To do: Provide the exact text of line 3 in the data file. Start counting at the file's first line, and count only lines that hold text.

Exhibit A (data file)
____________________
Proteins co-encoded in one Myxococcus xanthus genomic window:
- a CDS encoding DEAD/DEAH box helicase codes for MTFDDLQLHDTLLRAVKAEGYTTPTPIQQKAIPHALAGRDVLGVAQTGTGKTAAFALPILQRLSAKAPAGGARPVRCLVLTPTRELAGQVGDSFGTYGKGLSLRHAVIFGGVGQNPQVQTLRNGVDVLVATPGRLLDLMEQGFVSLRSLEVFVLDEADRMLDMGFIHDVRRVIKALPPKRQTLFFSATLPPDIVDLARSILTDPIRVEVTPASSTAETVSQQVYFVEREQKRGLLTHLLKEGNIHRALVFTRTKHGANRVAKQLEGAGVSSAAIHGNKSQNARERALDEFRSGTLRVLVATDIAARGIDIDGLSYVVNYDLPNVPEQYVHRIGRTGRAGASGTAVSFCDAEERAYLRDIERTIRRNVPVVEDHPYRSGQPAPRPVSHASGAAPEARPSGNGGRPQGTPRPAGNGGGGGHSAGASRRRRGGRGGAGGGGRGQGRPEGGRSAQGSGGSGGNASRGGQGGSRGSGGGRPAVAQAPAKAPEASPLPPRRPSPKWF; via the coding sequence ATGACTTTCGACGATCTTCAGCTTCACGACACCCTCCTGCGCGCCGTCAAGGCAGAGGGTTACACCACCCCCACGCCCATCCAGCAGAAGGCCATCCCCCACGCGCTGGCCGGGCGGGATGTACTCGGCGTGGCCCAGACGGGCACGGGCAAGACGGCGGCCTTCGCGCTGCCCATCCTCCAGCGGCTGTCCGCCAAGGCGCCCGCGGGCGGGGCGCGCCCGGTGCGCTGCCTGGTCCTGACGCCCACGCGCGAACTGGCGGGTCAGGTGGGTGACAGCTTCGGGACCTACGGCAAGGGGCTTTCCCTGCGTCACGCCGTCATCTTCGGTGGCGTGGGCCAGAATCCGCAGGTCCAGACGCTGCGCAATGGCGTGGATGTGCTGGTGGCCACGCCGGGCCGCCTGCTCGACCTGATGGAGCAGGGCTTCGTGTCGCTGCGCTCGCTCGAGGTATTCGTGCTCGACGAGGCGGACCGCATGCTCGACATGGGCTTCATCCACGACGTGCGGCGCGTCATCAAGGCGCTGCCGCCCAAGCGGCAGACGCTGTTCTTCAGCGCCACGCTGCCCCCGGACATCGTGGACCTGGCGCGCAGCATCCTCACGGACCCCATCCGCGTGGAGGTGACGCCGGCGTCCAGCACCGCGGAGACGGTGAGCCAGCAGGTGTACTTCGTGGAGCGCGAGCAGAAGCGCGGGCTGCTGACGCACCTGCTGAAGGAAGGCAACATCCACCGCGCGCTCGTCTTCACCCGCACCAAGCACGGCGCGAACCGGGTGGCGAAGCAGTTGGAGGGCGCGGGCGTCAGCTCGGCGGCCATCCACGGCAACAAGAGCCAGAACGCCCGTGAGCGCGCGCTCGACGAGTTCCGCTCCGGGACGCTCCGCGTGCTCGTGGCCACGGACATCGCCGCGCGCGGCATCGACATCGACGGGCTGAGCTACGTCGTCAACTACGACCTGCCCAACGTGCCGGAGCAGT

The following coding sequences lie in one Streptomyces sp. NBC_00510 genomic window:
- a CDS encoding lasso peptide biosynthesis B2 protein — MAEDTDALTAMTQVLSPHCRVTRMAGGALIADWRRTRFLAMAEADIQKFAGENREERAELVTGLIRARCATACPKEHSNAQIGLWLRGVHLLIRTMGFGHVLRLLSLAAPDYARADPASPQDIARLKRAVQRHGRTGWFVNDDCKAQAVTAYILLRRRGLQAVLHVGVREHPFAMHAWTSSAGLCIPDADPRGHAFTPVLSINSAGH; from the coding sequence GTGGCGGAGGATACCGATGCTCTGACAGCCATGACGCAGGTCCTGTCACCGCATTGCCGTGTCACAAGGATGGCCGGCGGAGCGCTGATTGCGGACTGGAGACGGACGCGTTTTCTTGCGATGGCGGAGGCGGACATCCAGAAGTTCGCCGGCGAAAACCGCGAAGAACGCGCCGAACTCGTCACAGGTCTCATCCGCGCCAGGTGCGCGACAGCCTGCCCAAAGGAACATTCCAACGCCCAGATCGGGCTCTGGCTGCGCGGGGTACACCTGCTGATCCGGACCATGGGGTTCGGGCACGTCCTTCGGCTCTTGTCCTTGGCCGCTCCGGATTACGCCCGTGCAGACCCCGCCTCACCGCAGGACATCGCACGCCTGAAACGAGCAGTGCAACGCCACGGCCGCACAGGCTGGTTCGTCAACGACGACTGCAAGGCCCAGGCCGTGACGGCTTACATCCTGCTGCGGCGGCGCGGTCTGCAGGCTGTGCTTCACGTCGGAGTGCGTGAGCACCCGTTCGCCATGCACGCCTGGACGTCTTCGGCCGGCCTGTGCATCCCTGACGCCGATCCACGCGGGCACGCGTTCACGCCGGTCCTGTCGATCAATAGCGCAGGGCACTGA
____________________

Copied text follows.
The following coding sequences lie in one Streptomyces sp. NBC_00510 genomic window: